How to do dissertation research

Dissertation research is one of the most complex areas of research you will be likely to do during your career, whether academic or work related. It can seem like a mountain that is impossible to climb. It will loom up at you in the night and make you wonder whether you’re doing the right thing at all. Yet is can be conquered and it must be conquered. Your dissertation is one of the most important elements to your degree so if any part of it, whether it is the choosing of the topic, the structure of your dissertation or your research isn’t up to the highest standard then your degree will suffer and so will you. This doesn’t mean that you should worry about your dissertation all times of the day; that will only negatively impact on it and could cause you to make bad decisions. If you think about all elements of your dissertation rationally and calmly you’ll be sure to do well; you must make sure that reason is your watch word.

 

However, you may still feel nervous about your dissertation. You know that you need to focus on it, relax about it, make sure that you do it regularly but how on earth do you do the research for it? Dissertation research can be tricky to master if you don’t know anything about it. That’s why this article will explain to you, step by step, how to do your dissertation research to the highest possible standard and make sure that you get the highest grade possible for it and your dissertation.

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Once you have decided what topic you are going to do in your subject, it is time to develop a question. Your question will be key to how you conduct your research. If your question is too broad, then you’ll collect far too much information than you’ll ever need when writing your dissertation and will end up wasting time that could be spent on other areas. Make the question too specific and you could find it difficult to get enough information to ensure that you have a sound academic basis for your dissertation. Therefore, it is vital that you take as much time as you need to think of your question and to test it to see whether it will stand up. Let’s use some examples to see how you could come up with a question.

Say you’re a History student and you decide that you want to focus on social History. Now you have your topic, you need to focus in on what you want to do. Write down things that are interesting to you and you think you’ll be able to write about within your chosen field. For social History, a student may choose the Industrial Revolution, the Middle Ages and the early 20th Century. Now these are far too broad for a dissertation, so you need to focus in further. You have three areas and you need to pick one. Let’s say you pick the Industrial Revolution – this is still too broad to focus a question on. It can be a good idea to pin down your question by time or location – for instance, you could narrow it down to “The Industrial Revolution in Lancashire.” Again, this is far too broad, you need to narrow it down even further. Besides, your question wouldn’t sound much like a question if it was left as it is – then it’s just a statement.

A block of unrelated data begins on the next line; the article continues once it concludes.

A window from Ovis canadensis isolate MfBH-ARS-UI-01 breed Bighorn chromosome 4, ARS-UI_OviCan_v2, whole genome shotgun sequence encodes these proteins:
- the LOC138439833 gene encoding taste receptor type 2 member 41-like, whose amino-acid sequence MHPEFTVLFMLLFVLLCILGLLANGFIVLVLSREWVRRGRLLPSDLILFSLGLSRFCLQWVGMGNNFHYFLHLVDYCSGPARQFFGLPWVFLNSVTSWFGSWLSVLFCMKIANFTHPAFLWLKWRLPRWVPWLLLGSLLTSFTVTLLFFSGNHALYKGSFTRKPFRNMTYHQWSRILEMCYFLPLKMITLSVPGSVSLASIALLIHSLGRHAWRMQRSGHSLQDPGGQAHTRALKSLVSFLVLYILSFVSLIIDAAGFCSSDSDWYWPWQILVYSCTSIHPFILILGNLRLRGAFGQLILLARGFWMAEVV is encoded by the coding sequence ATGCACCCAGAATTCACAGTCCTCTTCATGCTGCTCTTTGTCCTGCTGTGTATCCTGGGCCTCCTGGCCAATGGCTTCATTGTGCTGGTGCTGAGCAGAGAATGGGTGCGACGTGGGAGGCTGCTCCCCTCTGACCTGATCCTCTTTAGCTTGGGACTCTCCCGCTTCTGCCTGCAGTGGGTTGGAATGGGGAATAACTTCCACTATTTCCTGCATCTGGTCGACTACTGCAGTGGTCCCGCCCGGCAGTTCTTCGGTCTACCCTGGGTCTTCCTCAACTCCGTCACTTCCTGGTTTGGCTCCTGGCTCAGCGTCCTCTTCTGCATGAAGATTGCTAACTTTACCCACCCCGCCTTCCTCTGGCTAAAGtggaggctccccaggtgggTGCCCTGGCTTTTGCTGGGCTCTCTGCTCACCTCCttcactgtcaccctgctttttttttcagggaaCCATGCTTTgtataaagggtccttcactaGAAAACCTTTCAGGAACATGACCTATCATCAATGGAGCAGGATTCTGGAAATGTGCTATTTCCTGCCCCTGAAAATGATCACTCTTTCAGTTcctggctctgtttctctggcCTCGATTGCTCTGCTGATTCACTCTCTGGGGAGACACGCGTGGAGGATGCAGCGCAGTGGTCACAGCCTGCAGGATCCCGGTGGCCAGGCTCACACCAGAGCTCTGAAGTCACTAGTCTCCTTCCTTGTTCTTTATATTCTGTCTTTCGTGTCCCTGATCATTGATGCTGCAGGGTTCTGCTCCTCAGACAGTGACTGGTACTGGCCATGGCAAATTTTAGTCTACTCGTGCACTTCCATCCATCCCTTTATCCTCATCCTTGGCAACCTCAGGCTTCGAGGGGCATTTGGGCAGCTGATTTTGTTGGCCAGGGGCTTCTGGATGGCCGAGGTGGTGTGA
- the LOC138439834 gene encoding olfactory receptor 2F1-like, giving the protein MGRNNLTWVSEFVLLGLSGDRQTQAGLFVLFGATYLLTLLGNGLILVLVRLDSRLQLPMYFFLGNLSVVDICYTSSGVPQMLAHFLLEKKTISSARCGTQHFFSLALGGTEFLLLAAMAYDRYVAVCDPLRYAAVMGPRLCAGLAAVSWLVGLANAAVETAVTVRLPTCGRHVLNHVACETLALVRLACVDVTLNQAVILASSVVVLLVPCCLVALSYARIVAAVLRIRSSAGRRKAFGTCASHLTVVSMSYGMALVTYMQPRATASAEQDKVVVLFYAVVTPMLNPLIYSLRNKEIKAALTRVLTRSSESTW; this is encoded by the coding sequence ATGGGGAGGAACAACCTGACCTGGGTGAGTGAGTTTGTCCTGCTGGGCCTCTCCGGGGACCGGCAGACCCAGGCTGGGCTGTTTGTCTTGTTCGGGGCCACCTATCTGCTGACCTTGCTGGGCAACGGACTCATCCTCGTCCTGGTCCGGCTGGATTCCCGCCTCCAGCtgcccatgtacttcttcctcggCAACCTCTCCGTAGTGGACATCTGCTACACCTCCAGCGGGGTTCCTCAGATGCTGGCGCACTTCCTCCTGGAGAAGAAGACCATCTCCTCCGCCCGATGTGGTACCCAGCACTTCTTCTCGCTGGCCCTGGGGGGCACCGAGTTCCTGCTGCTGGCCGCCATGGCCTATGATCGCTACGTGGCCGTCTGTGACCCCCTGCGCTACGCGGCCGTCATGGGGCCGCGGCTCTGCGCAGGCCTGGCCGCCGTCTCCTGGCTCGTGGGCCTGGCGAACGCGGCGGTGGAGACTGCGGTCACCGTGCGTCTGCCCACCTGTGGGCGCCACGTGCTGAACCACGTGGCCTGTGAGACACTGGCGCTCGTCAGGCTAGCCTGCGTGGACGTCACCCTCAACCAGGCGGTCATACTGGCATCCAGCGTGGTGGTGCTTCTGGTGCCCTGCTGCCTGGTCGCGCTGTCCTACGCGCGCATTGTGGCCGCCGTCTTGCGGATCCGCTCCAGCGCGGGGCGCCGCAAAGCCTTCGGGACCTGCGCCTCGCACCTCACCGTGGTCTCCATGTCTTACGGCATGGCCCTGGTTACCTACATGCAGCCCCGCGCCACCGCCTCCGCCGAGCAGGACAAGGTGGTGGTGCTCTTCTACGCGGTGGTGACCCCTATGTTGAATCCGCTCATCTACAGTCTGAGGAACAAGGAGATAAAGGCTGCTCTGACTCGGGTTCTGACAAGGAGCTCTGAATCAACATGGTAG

Because research will be at the heart of your dissertation try using words like examination or investigation when constructing your own question to give it more grounding. If we go back to our example, something like “Examining the influence of the Industrial Revolution on Lancashire” is good but again it should be a bit more specific – if you leave it as it is then you’ve got an entire county to cover and a vast amount of history. Trying to refine your question further to make sure that it’s specific enough to give you a precise field of research but not so precise that you’re unable to find much detail on the subject. A focus on a period within the one already mentioned is needed and a closer focus on geography can also help with narrowing the field. As demonstrated, our example question has already been metamorphosed from a general area of interest to a much more specific subject matter. It can become more specific, however, and so should your question. “An investigation of the influence of the Industrial Revolution on rural Lancashire between 1770 and 1800.” This sort of question is much better because it demonstrates both the complexity of the larger issue at hand – the Industrial Revolution – and the more specific area of research, that of rural Lancashire during a thirty-year period. This grounds your research and allows you to properly work on it to the standard that you want. Try to make sure that your question is like the example shown above, that way you’ll be certain to have a specific enough area of research to ensure that your dissertation is the best that you could possibly produce.